Bear in mind that family members and friends do come with some bias towards your efforts, so try to encourage more feedback than just “this is great.”

Pros:Cons:
Immediate, easy-to-access, familiarDue to the pre-existing relationship, their responses can be biased, overly polite, swayed, or influenced.

Second to Third Connections

A very simple hack to identifying participants for user research is to set your Facebook posts to Public sharing. Putting out a general call for research participants is the modern-day equivalent of putting a call-out on a notice board. 

When you post public, people can also tag their friends, and the post is promoted to their network. Suddenly, you have the eyeballs of second and third connections, increasing the chances that someone sees your post and thinks “that sounds really interesting.”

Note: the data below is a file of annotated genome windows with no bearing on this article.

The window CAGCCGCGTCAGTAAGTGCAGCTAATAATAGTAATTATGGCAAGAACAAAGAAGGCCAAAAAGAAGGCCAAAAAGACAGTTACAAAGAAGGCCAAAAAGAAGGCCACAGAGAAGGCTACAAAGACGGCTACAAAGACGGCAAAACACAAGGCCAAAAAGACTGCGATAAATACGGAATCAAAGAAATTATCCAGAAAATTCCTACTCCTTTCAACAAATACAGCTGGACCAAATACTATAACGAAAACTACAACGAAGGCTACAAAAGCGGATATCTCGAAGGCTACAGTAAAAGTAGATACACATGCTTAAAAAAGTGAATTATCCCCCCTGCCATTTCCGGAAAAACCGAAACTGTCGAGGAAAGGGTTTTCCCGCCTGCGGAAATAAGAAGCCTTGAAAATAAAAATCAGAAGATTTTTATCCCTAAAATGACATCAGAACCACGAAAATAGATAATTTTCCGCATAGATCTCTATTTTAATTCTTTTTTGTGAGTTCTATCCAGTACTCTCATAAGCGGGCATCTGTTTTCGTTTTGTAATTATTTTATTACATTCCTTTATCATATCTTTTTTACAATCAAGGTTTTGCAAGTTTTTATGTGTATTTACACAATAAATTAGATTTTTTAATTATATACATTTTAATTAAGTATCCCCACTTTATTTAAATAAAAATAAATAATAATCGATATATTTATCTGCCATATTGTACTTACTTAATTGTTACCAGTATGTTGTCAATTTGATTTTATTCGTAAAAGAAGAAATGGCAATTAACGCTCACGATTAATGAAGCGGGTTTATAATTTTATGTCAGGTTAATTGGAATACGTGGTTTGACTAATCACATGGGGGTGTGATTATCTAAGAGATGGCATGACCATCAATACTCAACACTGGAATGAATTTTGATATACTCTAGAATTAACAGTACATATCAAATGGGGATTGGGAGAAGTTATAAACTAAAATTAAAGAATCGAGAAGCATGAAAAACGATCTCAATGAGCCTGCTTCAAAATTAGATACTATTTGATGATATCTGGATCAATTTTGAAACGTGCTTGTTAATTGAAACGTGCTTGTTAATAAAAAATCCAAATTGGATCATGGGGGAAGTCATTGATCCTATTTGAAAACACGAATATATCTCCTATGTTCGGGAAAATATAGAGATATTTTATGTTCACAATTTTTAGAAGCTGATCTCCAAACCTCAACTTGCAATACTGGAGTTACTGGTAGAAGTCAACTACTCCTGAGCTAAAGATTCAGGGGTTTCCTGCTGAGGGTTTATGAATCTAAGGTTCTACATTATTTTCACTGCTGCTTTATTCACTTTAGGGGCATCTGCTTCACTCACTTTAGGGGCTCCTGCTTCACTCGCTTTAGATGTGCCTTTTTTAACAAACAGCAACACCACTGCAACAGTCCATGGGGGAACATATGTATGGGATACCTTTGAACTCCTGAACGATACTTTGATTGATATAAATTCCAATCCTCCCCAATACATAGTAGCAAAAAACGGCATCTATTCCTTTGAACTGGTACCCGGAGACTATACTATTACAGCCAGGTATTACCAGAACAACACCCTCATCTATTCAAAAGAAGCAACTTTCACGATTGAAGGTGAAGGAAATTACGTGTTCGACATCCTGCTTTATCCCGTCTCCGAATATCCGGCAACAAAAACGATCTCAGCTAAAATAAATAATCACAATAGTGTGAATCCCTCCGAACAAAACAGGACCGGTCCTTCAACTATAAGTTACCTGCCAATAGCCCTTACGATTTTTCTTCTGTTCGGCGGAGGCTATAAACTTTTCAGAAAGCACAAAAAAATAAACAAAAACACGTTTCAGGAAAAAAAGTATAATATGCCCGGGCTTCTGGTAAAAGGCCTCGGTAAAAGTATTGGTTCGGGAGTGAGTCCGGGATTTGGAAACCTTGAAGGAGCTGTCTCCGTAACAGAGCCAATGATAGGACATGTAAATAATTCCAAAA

It’s not a sure-fire-win, but it’s easy to do and good to have in your back pocket. 

Pros: Fresh new perspectives, no pre-existing relationships, casts a wider net

Cons: Generally require an incentive, shotgun approach

Pros:Cons:
Fresh new perspectives, no pre-existing relationships, casts a wider netGenerally require an incentive, shotgun approach

Internal Teams

If you are working in a large team or an organisation, you have quite a large pool of people to tap into. As a side note, always make sure that this kind of research is permissible within company boundaries.

Here’s a template you can use for recruiting research users from your internal teams:

  1. Greeting
  2. Give context to the project (what you’re doing, what you need, how long it will take them)